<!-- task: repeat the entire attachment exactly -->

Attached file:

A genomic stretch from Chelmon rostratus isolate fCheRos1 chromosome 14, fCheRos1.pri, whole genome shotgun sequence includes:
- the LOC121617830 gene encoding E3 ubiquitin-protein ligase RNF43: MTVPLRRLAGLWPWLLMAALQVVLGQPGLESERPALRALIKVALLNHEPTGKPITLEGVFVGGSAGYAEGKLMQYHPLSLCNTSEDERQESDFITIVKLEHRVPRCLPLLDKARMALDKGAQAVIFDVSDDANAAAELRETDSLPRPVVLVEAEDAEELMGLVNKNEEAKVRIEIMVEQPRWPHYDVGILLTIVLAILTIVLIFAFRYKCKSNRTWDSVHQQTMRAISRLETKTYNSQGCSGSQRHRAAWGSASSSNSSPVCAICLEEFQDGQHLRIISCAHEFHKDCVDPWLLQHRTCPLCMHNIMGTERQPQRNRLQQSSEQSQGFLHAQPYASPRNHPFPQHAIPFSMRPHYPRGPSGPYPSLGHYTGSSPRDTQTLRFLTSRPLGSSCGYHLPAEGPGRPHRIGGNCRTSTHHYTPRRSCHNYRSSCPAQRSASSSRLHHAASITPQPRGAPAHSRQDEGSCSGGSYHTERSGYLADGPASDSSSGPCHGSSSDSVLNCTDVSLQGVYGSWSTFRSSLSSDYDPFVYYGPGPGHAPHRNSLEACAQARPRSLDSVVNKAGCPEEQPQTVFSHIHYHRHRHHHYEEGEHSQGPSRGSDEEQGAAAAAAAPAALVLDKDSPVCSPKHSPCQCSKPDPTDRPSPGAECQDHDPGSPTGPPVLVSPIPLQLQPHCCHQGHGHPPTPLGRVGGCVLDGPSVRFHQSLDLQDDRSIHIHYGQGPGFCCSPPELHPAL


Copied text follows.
A genomic stretch from Chelmon rostratus isolate fCheRos1 chromosome 14, fCheRos1.pri, whole genome shotgun sequence includes:
- the LOC121617830 gene encoding E3 ubiquitin-protein ligase RNF43: MTVPLRRLAGLWPWLLMAALQVVLGQPGLESERPALRALIKVALLNHEPTGKPITLEGVFVGGSAGYAEGKLMQYHPLSLCNTSEDERQESDFITIVKLEHRVPRCLPLLDKARMALDKGAQAVIFDVSDDANAAAELRETDSLPRPVVLVEAEDAEELMGLVNKNEEAKVRIEIMVEQPRWPHYDVGILLTIVLAILTIVLIFAFRYKCKSNRTWDSVHQQTMRAISRLETKTYNSQGCSGSQRHRAAWGSASSSNSSPVCAICLEEFQDGQHLRIISCAHEFHKDCVDPWLLQHRTCPLCMHNIMGTERQPQRNRLQQSSEQSQGFLHAQPYASPRNHPFPQHAIPFSMRPHYPRGPSGPYPSLGHYTGSSPRDTQTLRFLTSRPLGSSCGYHLPAEGPGRPHRIGGNCRTSTHHYTPRRSCHNYRSSCPAQRSASSSRLHHAASITPQPRGAPAHSRQDEGSCSGGSYHTERSGYLADGPASDSSSGPCHGSSSDSVLNCTDVSLQGVYGSWSTFRSSLSSDYDPFVYYGPGPGHAPHRNSLEACAQARPRSLDSVVNKAGCPEEQPQTVFSHIHYHRHRHHHYEEGEHSQGPSRGSDEEQGAAAAAAAPAALVLDKDSPVCSPKHSPCQCSKPDPTDRPSPGAECQDHDPGSPTGPPVLVSPIPLQLQPHCCHQGHGHPPTPLGRVGGCVLDGPSVRFHQSLDLQDDRSIHIHYGQGPGFCCSPPELHPAL